Congrats to everyone who placed in CPOY this year. There was a solid showing from many talented photographers. Some of my personal favorites were in the multimedia project category, so check those out if you haven't. See the winning entries here.


EAW Pt. 1

Part of my assignment at the workshop was to cover a local boxer with high hopes. He's 18 and trying to make it big in a small town. We had two days to shoot, about 4 hours a day.


Democracy Later

story by noah hussin

The scent of sterility eats at my nostrils as I saunter into the white trailer with "Royal Restrooms" streaked across the side, a posh private porto-potty where the press unloads their shit and piss during Joe Biden's big show. Factory stamped drawings of seashells cling to the walls above the bleached toilet, framed by the cheapest materials from the poorest countries. Wash my hands, step outside, my notepad collects rain as photographers cover their cameras with subway sandwich bags and compare gear, jobs, and associates. Suddenly I'm not hungry anymore. Just as well, the gates of the press grazing field are heavily guarded by seasoned Obama troopers, fully aware of the hazards that an escapee would present.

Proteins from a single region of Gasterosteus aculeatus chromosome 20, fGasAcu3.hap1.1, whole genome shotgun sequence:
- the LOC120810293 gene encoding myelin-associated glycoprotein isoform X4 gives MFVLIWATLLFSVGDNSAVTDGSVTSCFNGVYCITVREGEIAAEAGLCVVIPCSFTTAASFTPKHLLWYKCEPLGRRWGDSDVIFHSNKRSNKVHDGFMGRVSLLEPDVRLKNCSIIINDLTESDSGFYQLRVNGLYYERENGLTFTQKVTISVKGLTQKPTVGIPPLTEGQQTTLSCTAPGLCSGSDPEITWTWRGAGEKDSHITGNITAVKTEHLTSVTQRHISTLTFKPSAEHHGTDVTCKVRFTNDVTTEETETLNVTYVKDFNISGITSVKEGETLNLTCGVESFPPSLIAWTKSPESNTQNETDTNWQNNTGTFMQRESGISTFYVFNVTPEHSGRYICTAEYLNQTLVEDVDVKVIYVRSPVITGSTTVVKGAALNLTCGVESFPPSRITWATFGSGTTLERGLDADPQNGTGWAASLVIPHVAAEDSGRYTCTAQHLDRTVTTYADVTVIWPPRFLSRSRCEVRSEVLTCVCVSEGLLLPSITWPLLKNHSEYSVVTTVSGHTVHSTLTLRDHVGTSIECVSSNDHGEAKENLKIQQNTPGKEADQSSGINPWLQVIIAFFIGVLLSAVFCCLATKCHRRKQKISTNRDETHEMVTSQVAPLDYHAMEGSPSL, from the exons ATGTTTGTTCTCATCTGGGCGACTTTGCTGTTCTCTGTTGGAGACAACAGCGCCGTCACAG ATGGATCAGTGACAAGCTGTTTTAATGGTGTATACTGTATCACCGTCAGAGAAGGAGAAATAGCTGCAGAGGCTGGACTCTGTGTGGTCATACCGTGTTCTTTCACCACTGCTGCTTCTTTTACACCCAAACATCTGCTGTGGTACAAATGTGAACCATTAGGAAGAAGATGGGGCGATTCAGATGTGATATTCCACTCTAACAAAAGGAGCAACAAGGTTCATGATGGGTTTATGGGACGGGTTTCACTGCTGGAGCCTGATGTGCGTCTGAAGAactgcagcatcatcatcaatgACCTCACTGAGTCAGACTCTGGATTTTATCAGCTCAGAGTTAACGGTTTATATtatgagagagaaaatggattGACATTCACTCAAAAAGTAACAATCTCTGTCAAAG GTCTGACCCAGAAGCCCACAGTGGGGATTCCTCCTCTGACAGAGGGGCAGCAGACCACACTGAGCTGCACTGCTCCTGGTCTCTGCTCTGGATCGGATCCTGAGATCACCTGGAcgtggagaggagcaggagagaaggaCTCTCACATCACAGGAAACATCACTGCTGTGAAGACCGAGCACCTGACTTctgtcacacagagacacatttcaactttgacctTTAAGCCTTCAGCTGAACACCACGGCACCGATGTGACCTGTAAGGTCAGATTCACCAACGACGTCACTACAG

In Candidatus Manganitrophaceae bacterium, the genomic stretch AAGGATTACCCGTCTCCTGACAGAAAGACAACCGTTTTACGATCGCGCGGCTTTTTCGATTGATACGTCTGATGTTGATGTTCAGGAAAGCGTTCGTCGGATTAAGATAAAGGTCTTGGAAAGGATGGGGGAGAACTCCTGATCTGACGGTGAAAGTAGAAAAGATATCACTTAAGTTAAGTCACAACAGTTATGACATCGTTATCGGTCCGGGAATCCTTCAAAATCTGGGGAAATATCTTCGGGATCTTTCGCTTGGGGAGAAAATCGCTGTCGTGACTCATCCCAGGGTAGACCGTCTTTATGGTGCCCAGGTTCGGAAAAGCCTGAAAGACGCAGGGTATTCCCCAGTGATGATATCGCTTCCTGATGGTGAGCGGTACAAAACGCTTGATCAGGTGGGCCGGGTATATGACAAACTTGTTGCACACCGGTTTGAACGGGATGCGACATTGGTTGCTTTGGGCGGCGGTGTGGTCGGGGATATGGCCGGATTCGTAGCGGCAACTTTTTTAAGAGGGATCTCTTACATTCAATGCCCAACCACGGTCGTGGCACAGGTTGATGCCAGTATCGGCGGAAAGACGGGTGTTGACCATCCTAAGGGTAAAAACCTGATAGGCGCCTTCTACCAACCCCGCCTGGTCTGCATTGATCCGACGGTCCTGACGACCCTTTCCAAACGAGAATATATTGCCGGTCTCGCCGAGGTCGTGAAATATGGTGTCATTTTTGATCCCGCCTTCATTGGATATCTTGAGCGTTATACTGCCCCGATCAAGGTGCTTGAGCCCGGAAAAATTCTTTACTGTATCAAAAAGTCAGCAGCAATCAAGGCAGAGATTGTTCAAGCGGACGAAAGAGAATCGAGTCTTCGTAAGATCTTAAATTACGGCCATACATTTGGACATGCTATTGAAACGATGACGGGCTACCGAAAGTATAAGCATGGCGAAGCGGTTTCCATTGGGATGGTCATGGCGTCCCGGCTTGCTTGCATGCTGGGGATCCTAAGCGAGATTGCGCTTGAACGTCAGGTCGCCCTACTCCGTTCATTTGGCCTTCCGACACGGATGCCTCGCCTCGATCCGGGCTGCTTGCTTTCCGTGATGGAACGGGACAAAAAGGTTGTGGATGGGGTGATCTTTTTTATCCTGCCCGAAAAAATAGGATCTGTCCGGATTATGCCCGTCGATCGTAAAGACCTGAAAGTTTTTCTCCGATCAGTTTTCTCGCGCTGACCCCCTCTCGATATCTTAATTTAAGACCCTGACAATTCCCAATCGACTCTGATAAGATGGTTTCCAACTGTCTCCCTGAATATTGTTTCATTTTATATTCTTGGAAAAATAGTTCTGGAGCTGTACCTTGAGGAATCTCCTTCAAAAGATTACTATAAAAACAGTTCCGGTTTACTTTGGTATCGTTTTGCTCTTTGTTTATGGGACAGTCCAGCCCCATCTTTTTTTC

"I'm going out, I can't get anything good here." Tim boldly approaches the boundary, only to be quickly stopped by anxious urgency wearing an Obama logo.

"The press has to stay in here! If you leave, you can't come back." Like trying to reason with a sign.

"Fine!" the impatient renegade sheds his prObamaganda-laden press pass and jumps into the fray, deprived of the plastic cocaine that keeps the rest inside. Elevated views, bottled water, networking opportunities, that sense of entitlement that comes along with having a little piece of paper with the word "press" pinned to your shirt. That oh-so-perfect shot of a former army general as he leads the lawn in the pledge to the red white and blue, the massive "Change" sign filling out the background.

Point. Click. Shoot. Upload. Cash you paycheck and get on with your life.